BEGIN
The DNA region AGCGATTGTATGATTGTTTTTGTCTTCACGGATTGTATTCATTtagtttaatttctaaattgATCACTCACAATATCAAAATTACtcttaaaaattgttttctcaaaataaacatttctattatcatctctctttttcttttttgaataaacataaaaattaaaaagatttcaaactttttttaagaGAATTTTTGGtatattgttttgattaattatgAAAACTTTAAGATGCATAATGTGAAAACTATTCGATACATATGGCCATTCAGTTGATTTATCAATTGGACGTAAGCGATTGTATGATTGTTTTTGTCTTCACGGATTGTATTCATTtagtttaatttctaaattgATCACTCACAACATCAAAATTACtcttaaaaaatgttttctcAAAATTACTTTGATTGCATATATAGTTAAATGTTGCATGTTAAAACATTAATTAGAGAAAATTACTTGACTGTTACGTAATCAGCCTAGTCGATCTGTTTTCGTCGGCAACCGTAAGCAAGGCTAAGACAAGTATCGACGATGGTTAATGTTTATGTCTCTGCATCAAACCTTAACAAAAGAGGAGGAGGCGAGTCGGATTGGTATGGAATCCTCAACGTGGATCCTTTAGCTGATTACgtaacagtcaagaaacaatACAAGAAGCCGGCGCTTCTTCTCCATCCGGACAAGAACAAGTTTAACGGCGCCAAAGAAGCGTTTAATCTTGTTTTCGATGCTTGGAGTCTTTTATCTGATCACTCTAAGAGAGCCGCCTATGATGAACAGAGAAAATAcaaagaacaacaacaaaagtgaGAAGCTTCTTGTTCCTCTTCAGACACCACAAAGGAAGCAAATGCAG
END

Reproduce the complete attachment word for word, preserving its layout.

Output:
The DNA region AGCGATTGTATGATTGTTTTTGTCTTCACGGATTGTATTCATTtagtttaatttctaaattgATCACTCACAATATCAAAATTACtcttaaaaattgttttctcaaaataaacatttctattatcatctctctttttcttttttgaataaacataaaaattaaaaagatttcaaactttttttaagaGAATTTTTGGtatattgttttgattaattatgAAAACTTTAAGATGCATAATGTGAAAACTATTCGATACATATGGCCATTCAGTTGATTTATCAATTGGACGTAAGCGATTGTATGATTGTTTTTGTCTTCACGGATTGTATTCATTtagtttaatttctaaattgATCACTCACAACATCAAAATTACtcttaaaaaatgttttctcAAAATTACTTTGATTGCATATATAGTTAAATGTTGCATGTTAAAACATTAATTAGAGAAAATTACTTGACTGTTACGTAATCAGCCTAGTCGATCTGTTTTCGTCGGCAACCGTAAGCAAGGCTAAGACAAGTATCGACGATGGTTAATGTTTATGTCTCTGCATCAAACCTTAACAAAAGAGGAGGAGGCGAGTCGGATTGGTATGGAATCCTCAACGTGGATCCTTTAGCTGATTACgtaacagtcaagaaacaatACAAGAAGCCGGCGCTTCTTCTCCATCCGGACAAGAACAAGTTTAACGGCGCCAAAGAAGCGTTTAATCTTGTTTTCGATGCTTGGAGTCTTTTATCTGATCACTCTAAGAGAGCCGCCTATGATGAACAGAGAAAATAcaaagaacaacaacaaaagtgaGAAGCTTCTTGTTCCTCTTCAGACACCACAAAGGAAGCAAATGCAG